7. Goose says:

    Thanks James! I knew about the Prisons, fairly sure about the Collages, but except about using absentee ballots didn’t know about our Troops. Let me tell a tale about a college town near where I grew up. 8000 (mostly GOP) residents, 600 (liberals) staff, 6000 students. State college so the tax base was low. The good thing was that most of the students didn’t have children to overload our school system which had separate taxing authority but each school budget had to be approved by the voters. I don’t think I have claimed that liberals are stupid so every time a school budget appeared to be in trouble they would rally the college students and bus them to the polls. They had the finest schools that the taxpayers couldn’t afford. Taxpayers aren’t stupid either, all the manufacturing places voted “with their feet” national or large chains were in a ring just outside district limits they wanted the student customers but not the very steep taxes. Even Bob (what’s his name?) couldn’t bribe a business into that district. When the value of the school bonds exceeded the total value of the tax base (which had plunged much more than taxes had been raised). The state stepped in, reviewed and cut the budgets to the bone. No new bonds, arranged to pay cents on the dollar as the bonds defaulted.
    Having gotten a taste of power and with nothing to lose, they didn’t pay property taxes, the students tried to take over village government. They elected a student as the next mayor (at large office) and a student from the college district. At that point the village government voted to disincorporate and let the county handle the problem but that had to be approved by the voters and of course it failed. The state agreed to make payments in lieu of taxes on some of their holdings like dorms so the village exists but really doesn’t govern since they don’t have the money to provide services and no one will even try to sell their bonds.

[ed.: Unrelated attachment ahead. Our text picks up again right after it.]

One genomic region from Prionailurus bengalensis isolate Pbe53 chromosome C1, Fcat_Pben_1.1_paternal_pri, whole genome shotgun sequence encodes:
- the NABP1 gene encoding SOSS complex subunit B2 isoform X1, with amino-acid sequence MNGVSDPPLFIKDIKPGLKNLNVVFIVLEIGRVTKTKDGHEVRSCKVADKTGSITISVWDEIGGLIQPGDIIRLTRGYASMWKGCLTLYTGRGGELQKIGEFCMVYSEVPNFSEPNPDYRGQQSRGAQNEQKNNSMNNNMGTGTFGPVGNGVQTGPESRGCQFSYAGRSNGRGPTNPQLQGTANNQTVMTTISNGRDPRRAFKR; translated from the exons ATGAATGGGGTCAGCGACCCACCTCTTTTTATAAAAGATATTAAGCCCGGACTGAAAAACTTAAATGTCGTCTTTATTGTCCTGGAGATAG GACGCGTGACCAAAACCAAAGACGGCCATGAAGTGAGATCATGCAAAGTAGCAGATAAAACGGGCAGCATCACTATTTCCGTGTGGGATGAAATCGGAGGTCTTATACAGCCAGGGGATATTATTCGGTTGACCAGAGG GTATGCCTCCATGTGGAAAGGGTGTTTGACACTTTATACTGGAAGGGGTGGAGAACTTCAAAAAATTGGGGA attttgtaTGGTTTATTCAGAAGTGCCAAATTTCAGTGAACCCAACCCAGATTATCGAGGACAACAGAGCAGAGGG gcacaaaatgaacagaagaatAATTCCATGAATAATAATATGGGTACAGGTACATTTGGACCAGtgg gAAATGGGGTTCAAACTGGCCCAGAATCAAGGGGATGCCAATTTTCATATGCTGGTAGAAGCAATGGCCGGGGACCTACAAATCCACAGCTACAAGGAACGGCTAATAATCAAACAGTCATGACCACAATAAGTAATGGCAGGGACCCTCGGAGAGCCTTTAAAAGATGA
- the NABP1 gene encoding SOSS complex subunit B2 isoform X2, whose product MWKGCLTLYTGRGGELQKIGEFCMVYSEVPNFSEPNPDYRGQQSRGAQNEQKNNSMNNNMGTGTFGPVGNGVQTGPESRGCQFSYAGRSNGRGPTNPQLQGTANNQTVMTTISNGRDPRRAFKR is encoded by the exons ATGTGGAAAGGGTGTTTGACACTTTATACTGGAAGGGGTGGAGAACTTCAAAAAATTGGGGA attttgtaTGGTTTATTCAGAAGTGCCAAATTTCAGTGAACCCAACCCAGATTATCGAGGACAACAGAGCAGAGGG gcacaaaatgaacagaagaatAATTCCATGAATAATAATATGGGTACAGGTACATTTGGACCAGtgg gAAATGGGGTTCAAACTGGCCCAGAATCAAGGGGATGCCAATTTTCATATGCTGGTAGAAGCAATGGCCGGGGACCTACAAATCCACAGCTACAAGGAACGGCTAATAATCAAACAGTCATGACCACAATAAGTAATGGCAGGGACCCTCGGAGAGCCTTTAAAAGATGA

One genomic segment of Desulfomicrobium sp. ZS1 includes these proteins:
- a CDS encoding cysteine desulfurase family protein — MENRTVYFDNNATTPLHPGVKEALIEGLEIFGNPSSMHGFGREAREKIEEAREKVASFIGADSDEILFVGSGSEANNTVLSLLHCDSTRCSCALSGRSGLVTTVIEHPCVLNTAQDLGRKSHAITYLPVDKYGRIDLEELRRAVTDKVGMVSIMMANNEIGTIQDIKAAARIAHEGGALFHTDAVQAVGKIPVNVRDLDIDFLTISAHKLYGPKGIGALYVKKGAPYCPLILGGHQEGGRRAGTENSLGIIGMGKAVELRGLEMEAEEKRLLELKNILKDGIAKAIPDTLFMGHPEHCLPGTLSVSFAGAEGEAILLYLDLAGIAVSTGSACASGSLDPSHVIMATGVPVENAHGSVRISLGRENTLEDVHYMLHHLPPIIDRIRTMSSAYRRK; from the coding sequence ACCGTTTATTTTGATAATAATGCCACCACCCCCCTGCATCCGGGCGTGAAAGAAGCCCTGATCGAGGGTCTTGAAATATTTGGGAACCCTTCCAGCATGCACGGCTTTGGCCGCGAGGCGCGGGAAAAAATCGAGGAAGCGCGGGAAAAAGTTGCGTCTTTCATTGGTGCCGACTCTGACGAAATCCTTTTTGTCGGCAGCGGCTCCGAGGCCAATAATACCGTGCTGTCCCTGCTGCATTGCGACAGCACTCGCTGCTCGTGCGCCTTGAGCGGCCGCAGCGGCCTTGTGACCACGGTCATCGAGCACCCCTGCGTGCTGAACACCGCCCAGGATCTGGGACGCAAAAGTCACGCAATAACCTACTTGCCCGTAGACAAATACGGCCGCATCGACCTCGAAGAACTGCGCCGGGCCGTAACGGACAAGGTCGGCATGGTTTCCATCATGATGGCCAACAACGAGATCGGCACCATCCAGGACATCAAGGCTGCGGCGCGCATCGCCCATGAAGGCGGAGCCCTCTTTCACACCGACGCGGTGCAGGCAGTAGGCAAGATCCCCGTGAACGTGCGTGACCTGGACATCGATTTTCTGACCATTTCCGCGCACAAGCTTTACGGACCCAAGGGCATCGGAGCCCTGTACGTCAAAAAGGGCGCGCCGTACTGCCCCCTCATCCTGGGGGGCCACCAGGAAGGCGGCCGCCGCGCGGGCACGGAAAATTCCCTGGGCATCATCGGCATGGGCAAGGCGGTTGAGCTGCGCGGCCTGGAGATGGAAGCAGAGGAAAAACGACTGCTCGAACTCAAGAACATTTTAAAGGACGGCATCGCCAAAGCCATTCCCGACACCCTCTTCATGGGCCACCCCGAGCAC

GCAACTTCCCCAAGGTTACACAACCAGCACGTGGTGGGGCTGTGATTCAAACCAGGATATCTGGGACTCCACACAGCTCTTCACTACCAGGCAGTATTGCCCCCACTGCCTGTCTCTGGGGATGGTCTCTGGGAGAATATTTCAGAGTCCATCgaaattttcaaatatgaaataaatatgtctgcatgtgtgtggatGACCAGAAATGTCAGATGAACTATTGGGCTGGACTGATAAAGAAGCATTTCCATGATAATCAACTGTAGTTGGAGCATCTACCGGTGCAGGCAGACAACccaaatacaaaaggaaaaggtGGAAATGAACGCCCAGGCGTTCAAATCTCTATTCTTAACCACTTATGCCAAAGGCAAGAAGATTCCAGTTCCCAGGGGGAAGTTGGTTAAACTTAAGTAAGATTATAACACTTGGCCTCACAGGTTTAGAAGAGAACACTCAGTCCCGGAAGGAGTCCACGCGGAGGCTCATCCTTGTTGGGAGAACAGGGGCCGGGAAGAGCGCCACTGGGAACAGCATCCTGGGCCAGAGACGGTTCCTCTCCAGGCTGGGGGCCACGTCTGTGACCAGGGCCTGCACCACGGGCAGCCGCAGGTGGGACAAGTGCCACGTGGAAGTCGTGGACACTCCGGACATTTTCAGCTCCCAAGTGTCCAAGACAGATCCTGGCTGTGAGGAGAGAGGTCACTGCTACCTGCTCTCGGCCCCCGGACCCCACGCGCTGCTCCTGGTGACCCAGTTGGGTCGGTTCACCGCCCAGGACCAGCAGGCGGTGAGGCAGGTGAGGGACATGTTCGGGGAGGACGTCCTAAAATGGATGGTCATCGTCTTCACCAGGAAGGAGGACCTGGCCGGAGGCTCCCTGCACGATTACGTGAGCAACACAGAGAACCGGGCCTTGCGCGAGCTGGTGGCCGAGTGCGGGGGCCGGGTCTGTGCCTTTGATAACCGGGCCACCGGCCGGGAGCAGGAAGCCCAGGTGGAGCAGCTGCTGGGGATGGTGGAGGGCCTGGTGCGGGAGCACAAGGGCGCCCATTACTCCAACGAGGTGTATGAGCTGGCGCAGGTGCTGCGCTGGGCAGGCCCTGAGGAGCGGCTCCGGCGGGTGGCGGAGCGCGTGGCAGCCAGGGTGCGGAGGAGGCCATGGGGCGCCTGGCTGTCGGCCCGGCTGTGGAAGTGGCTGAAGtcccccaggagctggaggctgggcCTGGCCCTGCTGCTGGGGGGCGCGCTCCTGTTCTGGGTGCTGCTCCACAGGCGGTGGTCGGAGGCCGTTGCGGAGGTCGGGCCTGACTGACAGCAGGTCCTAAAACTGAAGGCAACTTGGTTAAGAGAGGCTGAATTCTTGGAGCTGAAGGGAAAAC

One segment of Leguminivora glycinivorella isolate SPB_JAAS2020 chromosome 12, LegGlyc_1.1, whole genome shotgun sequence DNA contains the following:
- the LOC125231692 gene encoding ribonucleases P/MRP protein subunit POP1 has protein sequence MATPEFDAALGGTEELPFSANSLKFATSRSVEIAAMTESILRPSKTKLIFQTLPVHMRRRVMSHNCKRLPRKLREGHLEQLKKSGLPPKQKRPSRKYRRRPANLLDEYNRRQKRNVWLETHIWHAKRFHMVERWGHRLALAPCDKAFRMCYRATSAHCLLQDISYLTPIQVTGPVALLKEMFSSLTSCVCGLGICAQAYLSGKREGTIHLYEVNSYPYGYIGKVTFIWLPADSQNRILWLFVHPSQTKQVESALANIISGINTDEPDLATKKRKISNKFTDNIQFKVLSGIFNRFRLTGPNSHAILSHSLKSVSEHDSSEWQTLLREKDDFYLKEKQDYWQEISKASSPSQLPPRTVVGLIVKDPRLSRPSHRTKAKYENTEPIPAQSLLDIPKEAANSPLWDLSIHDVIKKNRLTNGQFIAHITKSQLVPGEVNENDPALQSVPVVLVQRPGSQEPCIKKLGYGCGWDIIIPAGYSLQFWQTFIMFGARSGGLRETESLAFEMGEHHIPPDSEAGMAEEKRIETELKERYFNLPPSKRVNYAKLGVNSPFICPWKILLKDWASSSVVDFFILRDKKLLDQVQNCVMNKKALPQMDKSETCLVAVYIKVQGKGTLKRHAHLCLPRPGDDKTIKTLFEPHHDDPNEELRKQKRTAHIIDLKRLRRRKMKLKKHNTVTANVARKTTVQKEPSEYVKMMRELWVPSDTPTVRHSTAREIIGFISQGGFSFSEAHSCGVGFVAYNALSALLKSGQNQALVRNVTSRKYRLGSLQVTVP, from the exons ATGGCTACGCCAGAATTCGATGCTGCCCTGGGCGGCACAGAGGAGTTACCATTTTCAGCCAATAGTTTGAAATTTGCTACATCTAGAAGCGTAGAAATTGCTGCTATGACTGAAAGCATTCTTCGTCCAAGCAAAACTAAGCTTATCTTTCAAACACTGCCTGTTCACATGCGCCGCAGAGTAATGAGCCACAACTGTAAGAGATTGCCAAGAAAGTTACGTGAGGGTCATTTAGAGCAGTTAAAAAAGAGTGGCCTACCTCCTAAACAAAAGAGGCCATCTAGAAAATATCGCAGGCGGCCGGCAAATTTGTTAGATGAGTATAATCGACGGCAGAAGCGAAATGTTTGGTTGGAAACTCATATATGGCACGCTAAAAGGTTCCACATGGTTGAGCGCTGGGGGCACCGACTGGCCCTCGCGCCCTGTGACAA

I think this fits with John Jay’s article since it illustrates the problem on a smaller scale.

  8. For Goose– What an awful scenario! Those actions were a sure ticket to disaster for the citizens of that county. I trust we’ll never allow something like that to happen here in Lee County. In fact, the local fiscal policy (which we reportedly do NOT violate) is that our debt service will never exceed 14% of our total budget. Even if the K-12 schools threaten legal action for capital improvements or new school buildings, the county will not allow capital obligations to exceed 14% of the budget as we pay off debt. Any new proposals to take on new debt are automatically dismissed if the obligation would take the cumulative debt service obligation above the 14% level. It’s a nice failsafe for us, and prevents us from the kind of financial meltdown Harnett County is going through this year.


  9. Goose says: